I will measure the case heads to check for expansion.But the once fired brass I re-loaded seemed like the primers seated normally.

    I figured the manuals are a guide line of what's safe to shoot in any rifle.They are not even close to a dangerous level in most guns.If I hadn't bought the 9th edition manual I wouldn't even be asking the questions.Fact is the 65.4 gr load shoots well out of my gun.Looking at the ballistics of the factory Remington core-lock 150gr loads I've shot for 25 years it seems the 65.4 gr load is in line.If it was a safe load in 1987 shouldn't it still be safe today?
  • MobuckMobuck Member Posts: 11,548 ✭✭✭
    edited November -1
    the 3rd and the 9th editions"??
    That's not what I meant. A CURRENT selection like one each from powder and bullet manufacturer plus another independent like the Lyman(definitely not Richard Lee's compilation of data from other manuals).
    Most magnum loads will max out around 63,000 psi which is plenty hefty even for the best actions.
    I was sitting behind a 257 Wby that self destructed on the 3rd shot of a fairly conservative load and wouldn't wish the outcome on most folks(maybe some lawyers and politicians).
  • bambambambambambam Member Posts: 4,801 ✭✭✭
    edited November -1
    When I load for my 7mm Rem Mag I found that the bullet manuf info is the better info to use.

    I called both Hodgdon & Hornady & the reason their info is so different is because one calls for crimped loads which I will never do for a bolt gun.

    Can't comment on your load even though I use the SST bullets because I use only Hodgdon Extreme powder. H4350, H 4831SC, H1000
  • Tailgunner1954Tailgunner1954 Member Posts: 7,815
    edited November -1
    quote:Originally posted by 4406v
    I have both the 3rd edition and now 9th edition Hornady manuals.This is what started me questioning the load data I have already used.Has IMR4831 changed? I am new to this so I measure everything exact to the kernel of powder.I checked the head spacing of my rifle and carefully size every shell,every time.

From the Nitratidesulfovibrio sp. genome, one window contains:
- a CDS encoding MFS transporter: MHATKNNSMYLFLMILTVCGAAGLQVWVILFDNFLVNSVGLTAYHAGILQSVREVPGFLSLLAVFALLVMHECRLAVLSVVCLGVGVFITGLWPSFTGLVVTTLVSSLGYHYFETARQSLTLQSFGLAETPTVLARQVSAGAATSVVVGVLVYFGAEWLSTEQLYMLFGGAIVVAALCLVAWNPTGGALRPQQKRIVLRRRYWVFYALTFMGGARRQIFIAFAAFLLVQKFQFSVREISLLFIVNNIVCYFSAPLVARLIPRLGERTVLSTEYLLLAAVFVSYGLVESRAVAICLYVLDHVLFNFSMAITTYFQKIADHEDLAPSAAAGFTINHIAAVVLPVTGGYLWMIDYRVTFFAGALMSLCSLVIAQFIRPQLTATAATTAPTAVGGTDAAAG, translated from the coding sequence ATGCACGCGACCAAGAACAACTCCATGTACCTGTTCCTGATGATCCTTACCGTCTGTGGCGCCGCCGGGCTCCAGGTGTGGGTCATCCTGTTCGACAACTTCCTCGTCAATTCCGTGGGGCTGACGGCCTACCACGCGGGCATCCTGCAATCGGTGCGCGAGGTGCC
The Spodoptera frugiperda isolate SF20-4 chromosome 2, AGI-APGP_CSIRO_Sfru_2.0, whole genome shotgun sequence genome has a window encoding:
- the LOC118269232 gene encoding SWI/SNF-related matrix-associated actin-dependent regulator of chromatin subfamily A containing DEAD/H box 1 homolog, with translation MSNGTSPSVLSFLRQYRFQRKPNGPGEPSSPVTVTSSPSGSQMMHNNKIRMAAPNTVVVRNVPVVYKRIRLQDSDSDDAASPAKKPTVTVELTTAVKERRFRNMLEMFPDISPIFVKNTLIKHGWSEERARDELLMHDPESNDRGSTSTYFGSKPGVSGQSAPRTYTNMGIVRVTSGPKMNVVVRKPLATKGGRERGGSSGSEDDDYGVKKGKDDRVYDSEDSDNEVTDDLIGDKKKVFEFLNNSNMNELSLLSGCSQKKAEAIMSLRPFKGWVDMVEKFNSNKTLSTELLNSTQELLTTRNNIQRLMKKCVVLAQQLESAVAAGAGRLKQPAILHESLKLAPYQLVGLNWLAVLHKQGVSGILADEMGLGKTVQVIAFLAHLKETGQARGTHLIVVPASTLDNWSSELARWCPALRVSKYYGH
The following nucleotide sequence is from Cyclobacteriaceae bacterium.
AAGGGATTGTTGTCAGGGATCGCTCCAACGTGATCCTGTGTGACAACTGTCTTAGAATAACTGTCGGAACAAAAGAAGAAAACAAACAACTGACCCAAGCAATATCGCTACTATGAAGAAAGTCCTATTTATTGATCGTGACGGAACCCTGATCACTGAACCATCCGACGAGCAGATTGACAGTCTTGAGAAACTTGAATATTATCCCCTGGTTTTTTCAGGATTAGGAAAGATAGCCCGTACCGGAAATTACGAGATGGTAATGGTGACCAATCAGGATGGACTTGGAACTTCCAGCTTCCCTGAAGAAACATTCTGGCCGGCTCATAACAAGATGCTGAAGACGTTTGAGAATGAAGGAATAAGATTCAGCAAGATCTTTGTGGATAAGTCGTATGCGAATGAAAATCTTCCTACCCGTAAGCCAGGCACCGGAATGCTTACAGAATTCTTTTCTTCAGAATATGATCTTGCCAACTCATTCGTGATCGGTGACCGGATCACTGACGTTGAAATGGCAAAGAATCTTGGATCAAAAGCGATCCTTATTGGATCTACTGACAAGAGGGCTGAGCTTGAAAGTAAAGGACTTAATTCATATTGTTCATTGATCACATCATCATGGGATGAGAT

I will measure the case heads to check for expansion.But the once fired brass I re-loaded seemed like the primers seated normally.

    I figured the manuals are a guide line of what's safe to shoot in any rifle.They are not even close to a dangerous level in most guns.If I hadn't bought the 9th edition manual I wouldn't even be asking the questions.Fact is the 65.4 gr load shoots well out of my gun.Looking at the ballistics of the factory Remington core-lock 150gr loads I've shot for 25 years it seems the 65.4 gr load is in line.If it was a safe load in 1987 shouldn't it still be safe today?


    How do you know it was safe than?
    The biggest change in the last few years was pressure testing equipment. It is now much more sensitive than it was "back than", enough so that many of the "old standby loads" have been found to exceed SAAMI pressure specs (mostly on MIP, but many also on MAP).

    Also, each lot of powder is different. The variance can be as much as +/- 10% from lot to lot, which is why the manuals (even those from back in the 1950's, which I have in my collection of over 30 manuals ) tell you to re-work up whenever you get new powder.
  • MG1890MG1890 Member Posts: 4,649
    edited November -1
    The weakest link is the brass cartridge case. This is the device that must be considered when developing a maximum load, not a manual.

    If the case head is not expanding, the load is OK. Different lots of brass, old brass, new brass, will all have different mechanical properties that affect what the maximum load can be.

    The manuals got you in the "safe to fire" zone. Now use measurements.
Sign In or Register to comment.